During the whole story Santiago is trying to find his personal legend, he is trying to find his purpose in life. Therefore in the Alchemist, the most important thing is personal legend. Everything is based off Santiago’s personal legend, if he wouldn’t of became a shepherd the book wouldn’t be all about him following his personal legend and trying to figure out what his was. Santiago has to figure out a bunch of new things that lend his to his personal
Santiago then tells the alchemist: “My heart is a traitor. It doesn’t want me to go on.” The alchemist replied with a smart answer and said “That makes sense. Naturally, it’s afraid that, in pursuing your dream, you might lose everything you’ve won.” A fear of uncertainty is what Santiago is feeling and he worries he’ll lose everything he’s accomplished so far.
This is illuminated when the Alchemist says, “‘There is only one thing that makes a dream impossible to achieve: the fear of failure’” (141). This particular moment shows that even though Santiago has both the ability and the knowledge to achieve his dream, it is impossible to attain it if he fears even attempting to reach it. Consequently, this fear acts as his enemy and a barrier that stands in the way of the meaningful and happy life he is destined to accomplish. Furthermore, another one of his fears is the fear of losing what he believes he has already earned. ” He reminded himself that he had been a shepherd and that he could be a shepherd again.
When the alchemist presented Santiago with the choice to stay at the oasis, or leave and achieve his personal legend, Santiago struggled to find the correct answer. The alchemist let Santiago know that if he stayed in the oasis, for the first year his marriage would be great and so would his marriage. Over time Santiago and Fatima would drift apart, and he would loose his job. But on the other hand, if he decided to voyage into the desert in seek of finding his personal legend he worried that he might loose Fatima. He thought, "...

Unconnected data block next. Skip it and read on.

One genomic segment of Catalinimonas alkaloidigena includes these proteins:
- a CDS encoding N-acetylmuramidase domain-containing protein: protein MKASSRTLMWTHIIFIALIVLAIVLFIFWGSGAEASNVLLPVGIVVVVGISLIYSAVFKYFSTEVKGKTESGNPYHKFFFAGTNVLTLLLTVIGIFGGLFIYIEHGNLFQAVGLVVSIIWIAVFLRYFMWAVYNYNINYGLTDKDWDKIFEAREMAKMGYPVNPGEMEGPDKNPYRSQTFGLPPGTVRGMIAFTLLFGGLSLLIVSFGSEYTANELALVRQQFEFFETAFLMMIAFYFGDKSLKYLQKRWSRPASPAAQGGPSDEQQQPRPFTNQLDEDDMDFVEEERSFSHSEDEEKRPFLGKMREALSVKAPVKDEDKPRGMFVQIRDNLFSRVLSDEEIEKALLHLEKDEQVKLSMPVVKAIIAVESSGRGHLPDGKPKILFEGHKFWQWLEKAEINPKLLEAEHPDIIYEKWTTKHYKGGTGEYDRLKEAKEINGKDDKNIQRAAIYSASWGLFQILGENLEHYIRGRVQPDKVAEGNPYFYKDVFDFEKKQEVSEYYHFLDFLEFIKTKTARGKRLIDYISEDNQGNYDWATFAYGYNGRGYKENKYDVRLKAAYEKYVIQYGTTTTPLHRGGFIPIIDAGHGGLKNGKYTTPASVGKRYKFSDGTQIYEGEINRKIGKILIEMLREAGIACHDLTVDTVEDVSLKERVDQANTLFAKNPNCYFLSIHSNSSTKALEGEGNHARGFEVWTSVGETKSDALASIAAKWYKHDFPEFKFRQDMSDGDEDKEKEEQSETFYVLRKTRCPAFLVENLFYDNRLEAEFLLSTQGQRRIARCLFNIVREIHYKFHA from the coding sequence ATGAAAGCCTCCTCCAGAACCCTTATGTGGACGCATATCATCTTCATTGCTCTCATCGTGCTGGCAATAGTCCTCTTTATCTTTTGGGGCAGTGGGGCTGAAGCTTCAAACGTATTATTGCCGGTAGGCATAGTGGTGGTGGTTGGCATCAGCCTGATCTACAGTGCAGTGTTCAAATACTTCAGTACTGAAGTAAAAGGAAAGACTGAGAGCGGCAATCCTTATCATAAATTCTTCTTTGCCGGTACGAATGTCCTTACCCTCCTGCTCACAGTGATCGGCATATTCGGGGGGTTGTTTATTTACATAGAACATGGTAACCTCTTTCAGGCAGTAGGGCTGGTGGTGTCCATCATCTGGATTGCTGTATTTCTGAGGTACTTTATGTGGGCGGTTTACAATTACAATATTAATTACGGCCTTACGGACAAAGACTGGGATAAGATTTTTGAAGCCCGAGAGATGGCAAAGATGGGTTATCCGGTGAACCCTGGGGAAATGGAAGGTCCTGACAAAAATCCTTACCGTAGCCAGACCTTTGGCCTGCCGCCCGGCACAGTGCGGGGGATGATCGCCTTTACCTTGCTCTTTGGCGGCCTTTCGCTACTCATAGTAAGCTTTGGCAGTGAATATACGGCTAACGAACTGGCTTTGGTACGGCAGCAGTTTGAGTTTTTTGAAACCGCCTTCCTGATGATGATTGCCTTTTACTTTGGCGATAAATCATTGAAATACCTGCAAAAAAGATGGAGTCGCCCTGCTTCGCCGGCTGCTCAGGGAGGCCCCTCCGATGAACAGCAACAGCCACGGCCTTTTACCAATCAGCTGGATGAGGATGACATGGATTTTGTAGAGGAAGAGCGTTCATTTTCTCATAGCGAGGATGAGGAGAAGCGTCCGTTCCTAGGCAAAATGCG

In Part one Santiago could be described as weak character. He is easily manipulated and persuaded by others such as the gypsy and the tour guide he met at the bar when he first arrived in Africa. His hunger for money blinds him from seeing his
Santiago has an epiphany when he realizes that if you never change and take risks you will never move forward. He wants to find his “personal legend,” or true desire, and to obtain this he needs to change his own nature. He must be willing to give up whatever is necessary to achieve this goal, including freedom. On Santiago’s journey he becomes employed by a crystal merchant that never achieved his personal legend. The merchant resisted change and never accomplished his dreams.
However, through disregarding everything but his dream, Santiago understands his real potential. In this way, he inserts to the Soul of the World. With this under consideration, many questions can be brought up. What is the attitude of The Alchemist towards material wealth and individualism, and how does this relate to significant religions? Unlike various religions, The Alchemist does not differentiate between the material and the spiritual world.